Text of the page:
I regularly text out a Bible verse with a short devo question to my 7th, 8th, and 9th grade students. The questions are always rhetorical and are simply designed to give the students something to think about.
But if you’ve ever worked with 7th, 8th, or 9th grade students, you know that abstract thinking is an ability that is not fully developed (and in a lot of cases, is just beginning). So the other day, I was given the perfect reminder of the struggle between concrete and abstract thinking in this age group. Here’s the text I sent:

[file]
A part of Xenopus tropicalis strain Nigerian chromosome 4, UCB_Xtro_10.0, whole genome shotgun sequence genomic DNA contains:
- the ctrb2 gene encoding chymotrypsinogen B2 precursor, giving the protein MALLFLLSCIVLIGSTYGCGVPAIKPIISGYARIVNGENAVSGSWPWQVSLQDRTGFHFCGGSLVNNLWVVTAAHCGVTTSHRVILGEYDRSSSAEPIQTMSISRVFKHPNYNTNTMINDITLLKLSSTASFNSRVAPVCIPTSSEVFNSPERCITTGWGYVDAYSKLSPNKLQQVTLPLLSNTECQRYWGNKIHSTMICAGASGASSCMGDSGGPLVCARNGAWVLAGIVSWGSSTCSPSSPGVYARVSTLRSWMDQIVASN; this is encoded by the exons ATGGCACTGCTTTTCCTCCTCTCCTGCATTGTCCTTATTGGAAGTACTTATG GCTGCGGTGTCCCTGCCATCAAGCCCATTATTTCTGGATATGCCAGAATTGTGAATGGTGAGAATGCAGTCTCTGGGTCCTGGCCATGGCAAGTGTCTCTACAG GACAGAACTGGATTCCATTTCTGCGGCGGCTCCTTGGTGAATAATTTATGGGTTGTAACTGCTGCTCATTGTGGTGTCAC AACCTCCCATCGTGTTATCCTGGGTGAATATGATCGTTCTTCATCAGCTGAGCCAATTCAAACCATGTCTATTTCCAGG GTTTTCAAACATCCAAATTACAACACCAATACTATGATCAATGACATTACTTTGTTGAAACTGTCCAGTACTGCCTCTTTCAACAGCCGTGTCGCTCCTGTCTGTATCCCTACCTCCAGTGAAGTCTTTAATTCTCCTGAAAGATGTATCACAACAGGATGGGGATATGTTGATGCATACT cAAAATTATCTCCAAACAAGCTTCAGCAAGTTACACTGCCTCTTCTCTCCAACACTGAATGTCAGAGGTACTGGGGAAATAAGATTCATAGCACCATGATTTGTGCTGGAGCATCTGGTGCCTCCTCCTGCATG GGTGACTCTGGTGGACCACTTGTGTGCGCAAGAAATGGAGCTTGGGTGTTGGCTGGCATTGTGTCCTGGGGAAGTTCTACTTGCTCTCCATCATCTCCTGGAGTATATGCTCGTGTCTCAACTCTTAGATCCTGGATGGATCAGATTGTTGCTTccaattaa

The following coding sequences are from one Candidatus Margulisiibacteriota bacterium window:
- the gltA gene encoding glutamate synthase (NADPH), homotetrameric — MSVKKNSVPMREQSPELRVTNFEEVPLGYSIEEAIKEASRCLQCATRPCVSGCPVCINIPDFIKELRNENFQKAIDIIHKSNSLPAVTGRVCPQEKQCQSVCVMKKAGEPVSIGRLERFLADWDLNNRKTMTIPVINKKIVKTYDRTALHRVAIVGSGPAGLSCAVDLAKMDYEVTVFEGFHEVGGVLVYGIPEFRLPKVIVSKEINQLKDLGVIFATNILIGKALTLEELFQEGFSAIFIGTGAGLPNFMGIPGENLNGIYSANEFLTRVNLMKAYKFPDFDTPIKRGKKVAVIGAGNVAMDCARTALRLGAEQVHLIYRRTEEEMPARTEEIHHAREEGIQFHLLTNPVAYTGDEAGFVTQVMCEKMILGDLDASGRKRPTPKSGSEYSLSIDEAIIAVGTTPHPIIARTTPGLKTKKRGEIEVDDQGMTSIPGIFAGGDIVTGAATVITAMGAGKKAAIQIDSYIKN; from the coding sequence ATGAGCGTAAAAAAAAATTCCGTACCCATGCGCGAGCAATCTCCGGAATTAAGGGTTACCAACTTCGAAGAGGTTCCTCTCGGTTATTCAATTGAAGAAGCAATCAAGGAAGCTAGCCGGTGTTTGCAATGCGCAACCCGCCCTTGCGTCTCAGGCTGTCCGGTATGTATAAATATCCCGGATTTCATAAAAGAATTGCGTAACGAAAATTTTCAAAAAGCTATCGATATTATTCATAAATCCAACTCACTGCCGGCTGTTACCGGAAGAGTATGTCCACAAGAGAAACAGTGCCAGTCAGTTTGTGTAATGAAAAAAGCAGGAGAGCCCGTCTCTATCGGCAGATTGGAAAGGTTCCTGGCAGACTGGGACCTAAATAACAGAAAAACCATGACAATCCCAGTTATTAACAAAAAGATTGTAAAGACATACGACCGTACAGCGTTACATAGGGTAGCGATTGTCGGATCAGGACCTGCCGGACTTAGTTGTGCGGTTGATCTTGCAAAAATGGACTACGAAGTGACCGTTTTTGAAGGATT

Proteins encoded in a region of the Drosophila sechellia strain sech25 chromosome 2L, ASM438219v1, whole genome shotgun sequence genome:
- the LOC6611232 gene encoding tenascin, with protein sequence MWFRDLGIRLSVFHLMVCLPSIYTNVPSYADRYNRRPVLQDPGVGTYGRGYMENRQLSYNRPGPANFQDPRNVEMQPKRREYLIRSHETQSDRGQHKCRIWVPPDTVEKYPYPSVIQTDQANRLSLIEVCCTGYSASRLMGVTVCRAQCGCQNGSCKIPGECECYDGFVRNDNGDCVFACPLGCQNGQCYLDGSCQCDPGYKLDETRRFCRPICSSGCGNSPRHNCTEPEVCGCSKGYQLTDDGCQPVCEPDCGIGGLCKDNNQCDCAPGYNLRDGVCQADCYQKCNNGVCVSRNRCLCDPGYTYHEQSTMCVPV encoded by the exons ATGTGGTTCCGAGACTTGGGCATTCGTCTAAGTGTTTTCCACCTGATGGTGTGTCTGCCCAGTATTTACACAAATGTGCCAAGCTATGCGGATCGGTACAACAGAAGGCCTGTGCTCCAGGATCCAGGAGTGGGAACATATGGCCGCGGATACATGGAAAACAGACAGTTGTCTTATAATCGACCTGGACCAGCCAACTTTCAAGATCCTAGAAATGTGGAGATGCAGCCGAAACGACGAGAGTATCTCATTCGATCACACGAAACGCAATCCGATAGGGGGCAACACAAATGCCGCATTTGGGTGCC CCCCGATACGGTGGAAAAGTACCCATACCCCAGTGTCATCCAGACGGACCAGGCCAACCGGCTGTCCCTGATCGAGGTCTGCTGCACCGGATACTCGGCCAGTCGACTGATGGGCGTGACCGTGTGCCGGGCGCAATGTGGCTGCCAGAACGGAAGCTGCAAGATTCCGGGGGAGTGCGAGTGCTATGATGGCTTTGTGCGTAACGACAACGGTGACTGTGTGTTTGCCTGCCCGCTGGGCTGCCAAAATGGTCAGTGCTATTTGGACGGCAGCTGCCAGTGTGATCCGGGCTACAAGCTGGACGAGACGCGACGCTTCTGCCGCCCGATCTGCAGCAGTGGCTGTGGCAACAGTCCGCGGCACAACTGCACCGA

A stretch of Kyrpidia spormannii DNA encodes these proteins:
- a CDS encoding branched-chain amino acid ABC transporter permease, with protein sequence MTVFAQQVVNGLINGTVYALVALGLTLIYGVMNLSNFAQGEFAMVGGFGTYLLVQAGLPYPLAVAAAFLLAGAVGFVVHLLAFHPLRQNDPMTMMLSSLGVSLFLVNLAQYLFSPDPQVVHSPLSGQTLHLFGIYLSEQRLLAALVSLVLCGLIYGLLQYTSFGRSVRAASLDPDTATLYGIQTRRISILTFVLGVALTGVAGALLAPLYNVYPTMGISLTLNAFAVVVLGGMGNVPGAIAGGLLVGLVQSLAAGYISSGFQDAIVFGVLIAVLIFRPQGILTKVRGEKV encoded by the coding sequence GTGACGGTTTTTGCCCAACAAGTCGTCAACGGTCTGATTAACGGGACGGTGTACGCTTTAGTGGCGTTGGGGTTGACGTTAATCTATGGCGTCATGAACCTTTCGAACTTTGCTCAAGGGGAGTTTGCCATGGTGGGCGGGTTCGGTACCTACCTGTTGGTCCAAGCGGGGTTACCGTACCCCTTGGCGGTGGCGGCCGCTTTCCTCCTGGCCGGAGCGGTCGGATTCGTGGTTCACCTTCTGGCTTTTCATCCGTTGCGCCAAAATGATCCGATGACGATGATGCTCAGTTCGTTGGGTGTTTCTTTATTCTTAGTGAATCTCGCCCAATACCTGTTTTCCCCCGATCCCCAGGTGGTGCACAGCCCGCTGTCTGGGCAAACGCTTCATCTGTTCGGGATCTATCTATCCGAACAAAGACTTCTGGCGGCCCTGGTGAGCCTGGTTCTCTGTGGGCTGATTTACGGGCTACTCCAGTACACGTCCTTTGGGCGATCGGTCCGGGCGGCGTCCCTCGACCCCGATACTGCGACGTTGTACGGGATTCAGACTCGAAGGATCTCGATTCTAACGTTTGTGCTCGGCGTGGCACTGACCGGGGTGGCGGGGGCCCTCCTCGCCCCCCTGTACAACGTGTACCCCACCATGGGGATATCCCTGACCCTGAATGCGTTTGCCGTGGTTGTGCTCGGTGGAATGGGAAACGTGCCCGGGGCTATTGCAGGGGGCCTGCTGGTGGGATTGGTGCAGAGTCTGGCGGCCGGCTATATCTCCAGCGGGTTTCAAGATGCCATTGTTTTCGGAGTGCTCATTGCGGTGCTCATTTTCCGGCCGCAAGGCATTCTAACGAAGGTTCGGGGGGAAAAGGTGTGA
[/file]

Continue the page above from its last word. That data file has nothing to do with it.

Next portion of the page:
The fruit of that righteousness will be peace; its effect will be quietness and confidence forever. (Isaiah 32:17 NIV) So what does the opposite of that look like? (To get you started, the opposite of righteousness is wickedness).
The intent for was for students to see how different the effects of righteousness and wickedness are. Here’s a response I got from a girl going into 7th grade:
The vegetable of wickedness will be war; it’s effect will be rowdiness and sedateness forever?
The vegetable of wickedness. I asked for the opposite and that’s exactly what I got.